Have you done your research?


This does not mean using Google - anyone can do that. The Library spends millions of dollars on subscriptions to databases and journals, and it is your privilege as a Monash student to use them. So use them! Library Guides are a good starting point for finding discipline-specific databases and journals, but a librarian can help you choose some great databases to start with, and also work with you to build your skills so you can get the most out of your searches. Also, don’t forget your lecture and tutorial notes and required/recommended weekly readings. When you start writing you’ll probably find you’ll need to go back and research some aspects of your topic more. This is normal and to be expected. It means you are becoming suitably focused on key aspects that require rigour. Good for you!


Make a plan, Stan. Then use it to structure your work, Björk.

An unplanned essay is potentially a recipe for disaster. As a bare minimum, note your academic position/thesis and the subject of each body paragraph. This should assist you in maintaining a clear, structured response to the assignment question. Remember that each paragraph should consist of one idea that is explained in detail, supported by evidence and examples and linked back to the topic in order to prove its relevance. To do this in 1 - 3 sentences is impossible. If your paragraph is longer than a page, there is probably more than one main idea or there is too much detail. Don’t forget a clear introduction that
  • provides a general intro to the topic
  • tells your reader about your particular focus
  • offers a thesis statement indicating your academic position
  • previews your work’s structure, showing how you intend to achieve your stated goal. 
A conclusion is also necessary, summarising what you achieved and how you achieved it in your assignment, as well as providing a big picture statement of what is all means in the wider context.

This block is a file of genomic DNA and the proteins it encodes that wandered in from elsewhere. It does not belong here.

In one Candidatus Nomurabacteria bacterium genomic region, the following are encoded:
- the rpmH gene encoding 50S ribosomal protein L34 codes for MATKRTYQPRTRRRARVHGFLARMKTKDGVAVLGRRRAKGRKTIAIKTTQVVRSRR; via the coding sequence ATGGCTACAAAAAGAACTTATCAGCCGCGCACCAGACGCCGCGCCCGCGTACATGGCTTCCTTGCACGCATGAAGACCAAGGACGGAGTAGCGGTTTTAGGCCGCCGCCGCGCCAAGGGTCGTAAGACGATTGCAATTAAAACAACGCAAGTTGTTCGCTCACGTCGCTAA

Ready? Set? Write!

There are countless excuses to stop you from sitting down and typing your assignment. None of them is likely to justify your inertia. Once you actually start writing, you should find all that research, reading, planning and thinking has put you in a position where the flow quickly becomes a torrent. Get it all out of you as fast as you can! You can edit and proofread it all later. Go!

You may have doubts about whether your work is at the level your tutor expects or not. This may be because you are new to university, the first in your family or your friends to undertake tertiary study, or you are returning to study after a long break. See our Librarians and Learning Skills Advisers in your library’s Research and Learning Point -- they are available a few hours a day to see students or groups. At drop-ins, experts can provide tips, advice and feedback on all the research and academic work you need to do. There is no need for an appointment and you’ll be seen on a first-come, first-served basis.


Tami Castillo is a Learning Skills Adviser and Damian Gleeson is a Research and Learning Coordinator.



Images: Monash Image Library